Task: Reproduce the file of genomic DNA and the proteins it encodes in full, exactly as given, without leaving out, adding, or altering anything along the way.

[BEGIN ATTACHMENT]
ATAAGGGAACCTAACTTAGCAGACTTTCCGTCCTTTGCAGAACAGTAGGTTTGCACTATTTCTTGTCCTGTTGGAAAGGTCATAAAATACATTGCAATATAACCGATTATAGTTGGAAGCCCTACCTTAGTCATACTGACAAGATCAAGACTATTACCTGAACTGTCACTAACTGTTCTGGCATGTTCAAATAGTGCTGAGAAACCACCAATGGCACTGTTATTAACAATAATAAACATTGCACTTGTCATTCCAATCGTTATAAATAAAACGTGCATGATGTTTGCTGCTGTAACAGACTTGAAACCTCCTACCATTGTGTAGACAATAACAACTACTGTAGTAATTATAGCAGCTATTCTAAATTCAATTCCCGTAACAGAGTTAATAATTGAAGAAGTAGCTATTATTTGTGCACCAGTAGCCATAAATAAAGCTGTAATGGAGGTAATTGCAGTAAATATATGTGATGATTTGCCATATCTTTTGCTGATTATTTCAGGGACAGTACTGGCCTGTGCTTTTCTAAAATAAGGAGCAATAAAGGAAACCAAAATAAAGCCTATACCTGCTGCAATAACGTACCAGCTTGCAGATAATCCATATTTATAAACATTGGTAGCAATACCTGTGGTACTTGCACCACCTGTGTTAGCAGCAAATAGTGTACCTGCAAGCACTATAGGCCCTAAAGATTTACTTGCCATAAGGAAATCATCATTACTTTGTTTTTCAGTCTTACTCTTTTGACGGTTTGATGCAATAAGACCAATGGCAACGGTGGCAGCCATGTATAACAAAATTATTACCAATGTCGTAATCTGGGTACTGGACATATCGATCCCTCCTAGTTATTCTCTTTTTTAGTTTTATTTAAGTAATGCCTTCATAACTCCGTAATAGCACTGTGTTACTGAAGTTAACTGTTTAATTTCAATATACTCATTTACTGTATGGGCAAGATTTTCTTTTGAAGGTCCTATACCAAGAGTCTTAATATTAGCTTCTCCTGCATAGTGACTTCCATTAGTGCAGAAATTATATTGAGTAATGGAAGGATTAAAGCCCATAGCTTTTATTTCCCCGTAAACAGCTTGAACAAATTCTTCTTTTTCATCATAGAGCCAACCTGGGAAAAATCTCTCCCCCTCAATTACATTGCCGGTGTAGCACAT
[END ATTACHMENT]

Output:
ATAAGGGAACCTAACTTAGCAGACTTTCCGTCCTTTGCAGAACAGTAGGTTTGCACTATTTCTTGTCCTGTTGGAAAGGTCATAAAATACATTGCAATATAACCGATTATAGTTGGAAGCCCTACCTTAGTCATACTGACAAGATCAAGACTATTACCTGAACTGTCACTAACTGTTCTGGCATGTTCAAATAGTGCTGAGAAACCACCAATGGCACTGTTATTAACAATAATAAACATTGCACTTGTCATTCCAATCGTTATAAATAAAACGTGCATGATGTTTGCTGCTGTAACAGACTTGAAACCTCCTACCATTGTGTAGACAATAACAACTACTGTAGTAATTATAGCAGCTATTCTAAATTCAATTCCCGTAACAGAGTTAATAATTGAAGAAGTAGCTATTATTTGTGCACCAGTAGCCATAAATAAAGCTGTAATGGAGGTAATTGCAGTAAATATATGTGATGATTTGCCATATCTTTTGCTGATTATTTCAGGGACAGTACTGGCCTGTGCTTTTCTAAAATAAGGAGCAATAAAGGAAACCAAAATAAAGCCTATACCTGCTGCAATAACGTACCAGCTTGCAGATAATCCATATTTATAAACATTGGTAGCAATACCTGTGGTACTTGCACCACCTGTGTTAGCAGCAAATAGTGTACCTGCAAGCACTATAGGCCCTAAAGATTTACTTGCCATAAGGAAATCATCATTACTTTGTTTTTCAGTCTTACTCTTTTGACGGTTTGATGCAATAAGACCAATGGCAACGGTGGCAGCCATGTATAACAAAATTATTACCAATGTCGTAATCTGGGTACTGGACATATCGATCCCTCCTAGTTATTCTCTTTTTTAGTTTTATTTAAGTAATGCCTTCATAACTCCGTAATAGCACTGTGTTACTGAAGTTAACTGTTTAATTTCAATATACTCATTTACTGTATGGGCAAGATTTTCTTTTGAAGGTCCTATACCAAGAGTCTTAATATTAGCTTCTCCTGCATAGTGACTTCCATTAGTGCAGAAATTATATTGAGTAATGGAAGGATTAAAGCCCATAGCTTTTATTTCCCCGTAAACAGCTTGAACAAATTCTTCTTTTTCATCATAGAGCCAACCTGGGAAAAATCTCTCCCCCTCAATTACATTGCCGGTGTAGCACAT